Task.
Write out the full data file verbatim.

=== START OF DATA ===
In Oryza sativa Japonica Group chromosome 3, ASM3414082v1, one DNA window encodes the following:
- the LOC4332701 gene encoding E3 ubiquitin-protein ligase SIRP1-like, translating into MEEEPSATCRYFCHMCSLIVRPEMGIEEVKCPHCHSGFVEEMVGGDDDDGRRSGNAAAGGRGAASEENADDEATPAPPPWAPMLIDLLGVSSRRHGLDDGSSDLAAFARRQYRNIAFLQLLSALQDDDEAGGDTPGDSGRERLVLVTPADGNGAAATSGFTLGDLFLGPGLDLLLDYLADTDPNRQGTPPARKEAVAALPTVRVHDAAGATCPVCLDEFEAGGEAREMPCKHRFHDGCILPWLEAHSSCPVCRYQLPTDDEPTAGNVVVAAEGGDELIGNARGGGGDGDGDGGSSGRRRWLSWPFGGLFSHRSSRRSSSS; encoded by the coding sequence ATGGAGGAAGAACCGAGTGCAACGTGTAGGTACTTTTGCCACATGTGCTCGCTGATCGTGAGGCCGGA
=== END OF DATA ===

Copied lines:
In Oryza sativa Japonica Group chromosome 3, ASM3414082v1, one DNA window encodes the following:
- the LOC4332701 gene encoding E3 ubiquitin-protein ligase SIRP1-like, translating into MEEEPSATCRYFCHMCSLIVRPEMGIEEVKCPHCHSGFVEEMVGGDDDDGRRSGNAAAGGRGAASEENADDEATPAPPPWAPMLIDLLGVSSRRHGLDDGSSDLAAFARRQYRNIAFLQLLSALQDDDEAGGDTPGDSGRERLVLVTPADGNGAAATSGFTLGDLFLGPGLDLLLDYLADTDPNRQGTPPARKEAVAALPTVRVHDAAGATCPVCLDEFEAGGEAREMPCKHRFHDGCILPWLEAHSSCPVCRYQLPTDDEPTAGNVVVAAEGGDELIGNARGGGGDGDGDGGSSGRRRWLSWPFGGLFSHRSSRRSSSS; encoded by the coding sequence ATGGAGGAAGAACCGAGTGCAACGTGTAGGTACTTTTGCCACATGTGCTCGCTGATCGTGAGGCCGGA